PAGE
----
I finally finished my first indie game this “weekend” (I say “weekend” because my days off this week were Tuesday & Wednesday). That game was Cthulhu Saves the World. I mentioned this game back in my 4th of July post. I happened to read about this game briefly while searching for some good indie games. And after playing going through the intro & fighting my first battle, I knew I had to buy the full version. So what was my experience?
The plot behind Cthulhu Saves the World is, obviously enough, that the monster-god has to save the world. Now anyone who’s ever read H.P. Lovecraft’s works knows that Cthulhu actually tries to destroy the world & drive everyone insane. So why is he trying to save it? Because, as the self-aware narrator tells us, a mysterious stranger sealed Cthulhu’s powers away just as he was rising to destroy the world. And now the only way to get his powers back is by becoming a true hero. Thus begins Cthulhu’s quest throughout the land, gathering allies & saving the day so he can destroy it. The heroic deeds Cthulhu commits range from saving a puppy to investigating the alien abduction of cows. Along the way you pick up several… interesting allies. A Cthulhu groupie, a living sword, a Necromancer, an alien cat, a senile mage, & a dragon. Eventually your journey will take you all the way into angled space.
If you’ve played any 8-bit RPG like Dragon Quest, you know what to expect. You travel around the wilderness & towns, occasionally having random encounters. The encounters trigger turn-based text combat with a group of enemies. As your characters level up, they learn new abilities & increase their stats. There’s a lot of variety in what spells & techniques you choose. You’ll always have two choices when leveling up. A unique feature of combat is that you can turn your enemies insane (this is Cthulhu, after all). This can be to your advantage or disadvantage. Some enemies have different skills when they’re insane or take more damage, but they may cause more damage. Some characters can also use Unite abilities, depending on who’s in your party. For example, having Cthulhu & Umi in your party lets you summon the Kraken. You also buy or find new weapons & armor to equip on your characters.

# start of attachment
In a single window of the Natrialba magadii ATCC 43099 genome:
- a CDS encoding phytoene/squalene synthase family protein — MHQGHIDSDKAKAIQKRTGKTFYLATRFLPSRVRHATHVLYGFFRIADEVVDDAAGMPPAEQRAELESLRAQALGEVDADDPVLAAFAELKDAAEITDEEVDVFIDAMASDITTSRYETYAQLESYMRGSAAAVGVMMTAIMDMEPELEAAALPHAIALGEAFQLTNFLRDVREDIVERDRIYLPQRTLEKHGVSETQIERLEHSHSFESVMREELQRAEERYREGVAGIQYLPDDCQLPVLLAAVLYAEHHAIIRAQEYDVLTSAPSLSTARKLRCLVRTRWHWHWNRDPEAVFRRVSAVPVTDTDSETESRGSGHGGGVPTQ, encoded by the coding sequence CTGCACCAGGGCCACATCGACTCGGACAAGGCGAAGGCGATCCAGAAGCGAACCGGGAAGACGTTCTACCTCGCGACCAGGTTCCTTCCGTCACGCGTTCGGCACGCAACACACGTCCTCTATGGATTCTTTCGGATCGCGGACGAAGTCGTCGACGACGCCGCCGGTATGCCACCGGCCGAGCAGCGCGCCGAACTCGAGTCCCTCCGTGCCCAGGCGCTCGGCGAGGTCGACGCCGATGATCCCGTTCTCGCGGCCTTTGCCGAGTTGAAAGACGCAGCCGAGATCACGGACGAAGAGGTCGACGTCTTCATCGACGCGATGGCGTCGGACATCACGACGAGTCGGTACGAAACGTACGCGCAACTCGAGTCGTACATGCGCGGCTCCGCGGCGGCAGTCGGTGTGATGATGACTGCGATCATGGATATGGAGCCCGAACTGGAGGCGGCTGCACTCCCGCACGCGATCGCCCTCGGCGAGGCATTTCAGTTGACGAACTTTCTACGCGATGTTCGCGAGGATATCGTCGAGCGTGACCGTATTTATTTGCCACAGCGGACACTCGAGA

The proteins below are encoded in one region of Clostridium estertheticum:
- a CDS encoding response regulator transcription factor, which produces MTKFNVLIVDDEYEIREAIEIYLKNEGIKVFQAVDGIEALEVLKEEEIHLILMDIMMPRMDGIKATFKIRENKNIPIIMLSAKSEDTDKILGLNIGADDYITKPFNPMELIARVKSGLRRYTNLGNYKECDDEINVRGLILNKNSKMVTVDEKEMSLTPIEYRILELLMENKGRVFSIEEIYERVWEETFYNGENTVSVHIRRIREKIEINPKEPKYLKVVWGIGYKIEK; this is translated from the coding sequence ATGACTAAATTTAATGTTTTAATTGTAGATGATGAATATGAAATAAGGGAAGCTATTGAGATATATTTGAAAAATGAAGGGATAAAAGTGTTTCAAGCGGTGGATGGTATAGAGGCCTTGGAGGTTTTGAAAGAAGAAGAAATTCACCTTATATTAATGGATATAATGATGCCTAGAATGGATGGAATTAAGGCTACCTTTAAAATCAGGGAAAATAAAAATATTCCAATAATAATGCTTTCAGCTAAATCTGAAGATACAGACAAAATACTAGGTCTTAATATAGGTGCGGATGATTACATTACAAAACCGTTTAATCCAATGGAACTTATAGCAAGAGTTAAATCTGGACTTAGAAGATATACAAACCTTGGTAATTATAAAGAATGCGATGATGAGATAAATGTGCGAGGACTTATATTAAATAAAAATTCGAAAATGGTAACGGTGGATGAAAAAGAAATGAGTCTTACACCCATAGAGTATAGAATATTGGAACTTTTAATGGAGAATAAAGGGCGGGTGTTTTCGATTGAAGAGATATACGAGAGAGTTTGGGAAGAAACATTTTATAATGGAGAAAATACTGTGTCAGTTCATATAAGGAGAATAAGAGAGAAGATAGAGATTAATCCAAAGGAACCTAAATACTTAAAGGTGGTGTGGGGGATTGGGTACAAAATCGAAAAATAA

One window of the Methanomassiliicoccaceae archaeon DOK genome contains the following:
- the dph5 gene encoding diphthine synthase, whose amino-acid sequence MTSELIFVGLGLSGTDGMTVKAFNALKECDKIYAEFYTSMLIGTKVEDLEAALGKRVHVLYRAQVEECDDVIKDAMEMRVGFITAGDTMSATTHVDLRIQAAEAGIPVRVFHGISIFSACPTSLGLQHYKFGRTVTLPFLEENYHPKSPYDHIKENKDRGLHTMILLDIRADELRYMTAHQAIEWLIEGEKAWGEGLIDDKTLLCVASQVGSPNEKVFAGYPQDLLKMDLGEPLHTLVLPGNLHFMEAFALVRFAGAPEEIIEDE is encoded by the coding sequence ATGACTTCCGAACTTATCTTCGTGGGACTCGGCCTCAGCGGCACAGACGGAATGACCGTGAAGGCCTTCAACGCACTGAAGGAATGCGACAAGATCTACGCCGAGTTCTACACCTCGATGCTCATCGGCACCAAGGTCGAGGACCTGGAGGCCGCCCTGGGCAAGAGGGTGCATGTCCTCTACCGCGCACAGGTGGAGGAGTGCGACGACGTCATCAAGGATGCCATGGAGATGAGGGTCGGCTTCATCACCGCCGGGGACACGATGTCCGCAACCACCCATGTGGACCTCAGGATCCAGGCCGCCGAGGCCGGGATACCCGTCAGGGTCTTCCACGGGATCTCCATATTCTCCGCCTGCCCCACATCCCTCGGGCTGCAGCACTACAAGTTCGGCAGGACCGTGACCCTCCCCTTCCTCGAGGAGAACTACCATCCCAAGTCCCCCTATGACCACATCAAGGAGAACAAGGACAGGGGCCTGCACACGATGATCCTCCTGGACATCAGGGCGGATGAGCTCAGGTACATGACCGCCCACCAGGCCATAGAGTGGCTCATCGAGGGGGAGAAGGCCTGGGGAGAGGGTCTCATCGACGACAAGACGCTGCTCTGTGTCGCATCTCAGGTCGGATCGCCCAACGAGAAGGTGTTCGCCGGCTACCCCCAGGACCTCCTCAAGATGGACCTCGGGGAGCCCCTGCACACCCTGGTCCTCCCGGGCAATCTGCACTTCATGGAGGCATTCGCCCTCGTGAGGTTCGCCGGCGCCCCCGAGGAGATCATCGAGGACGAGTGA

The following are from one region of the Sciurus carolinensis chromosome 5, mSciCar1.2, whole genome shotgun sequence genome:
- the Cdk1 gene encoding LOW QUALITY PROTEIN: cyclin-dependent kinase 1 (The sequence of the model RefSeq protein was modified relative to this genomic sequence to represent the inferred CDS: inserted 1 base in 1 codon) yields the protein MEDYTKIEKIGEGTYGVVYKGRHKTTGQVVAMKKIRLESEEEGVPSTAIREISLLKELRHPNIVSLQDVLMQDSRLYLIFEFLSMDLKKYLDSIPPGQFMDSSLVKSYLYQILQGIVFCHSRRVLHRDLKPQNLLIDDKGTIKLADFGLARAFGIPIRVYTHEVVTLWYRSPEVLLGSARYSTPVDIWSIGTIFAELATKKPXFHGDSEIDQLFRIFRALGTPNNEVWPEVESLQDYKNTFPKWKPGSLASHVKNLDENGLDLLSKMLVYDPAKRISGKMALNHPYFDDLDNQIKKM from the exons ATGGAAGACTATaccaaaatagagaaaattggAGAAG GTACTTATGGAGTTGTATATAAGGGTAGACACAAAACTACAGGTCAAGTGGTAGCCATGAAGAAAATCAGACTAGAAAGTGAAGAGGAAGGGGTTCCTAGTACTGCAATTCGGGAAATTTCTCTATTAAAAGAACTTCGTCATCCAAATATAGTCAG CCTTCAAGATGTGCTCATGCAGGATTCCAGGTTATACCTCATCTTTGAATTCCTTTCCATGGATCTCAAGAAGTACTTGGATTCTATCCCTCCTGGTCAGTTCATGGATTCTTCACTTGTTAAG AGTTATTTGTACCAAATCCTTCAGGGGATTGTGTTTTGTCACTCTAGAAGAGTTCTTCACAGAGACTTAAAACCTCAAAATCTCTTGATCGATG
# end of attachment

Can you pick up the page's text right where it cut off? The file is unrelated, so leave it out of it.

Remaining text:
Narrative: Cthulhu is a quirky game, but in a good way. It’s not one of those games that tries so hard to be funny that it ends up being annoying. It has just the right amount of oddness & humor to make you smirk. Sometimes the humor is in reference to the limitations of old-style RPG’s, sometimes it’s a prod at Lovecraft, & other times it’s just funny writing. I think a lot of the humor derives from the simultaneous adherence to & attempts to subvert genre expectations. There’s something strangely compelling about playing as the bad guy trying to be a good guy so he can get back to being a bad guy. And in the end, you can choose to go either way. It’s a little less satisfying returning to being the god of insanity, though probably more in-form with “real” Cthulhu. But even if you choose to be the good guy in the end, it comes across less as Cthulhu having learned the power of love & friendship as he just likes the praise that comes from being the hero. Which, while probably out of line with Lovecraft’s vision, at least fits with his character over the course of this game.
Speaking of characters, there’s plenty to encounter. While not the most complex characters, it’s still fun to fill your party out with archetypes that would be cast-offs in other games, or perhaps even an enemy. And they’re surprisingly likable. They manage to get their personalities through with relatively little dialogue. Especially when you chat between missions. And I think a lot of the fun is seeing them play off each other.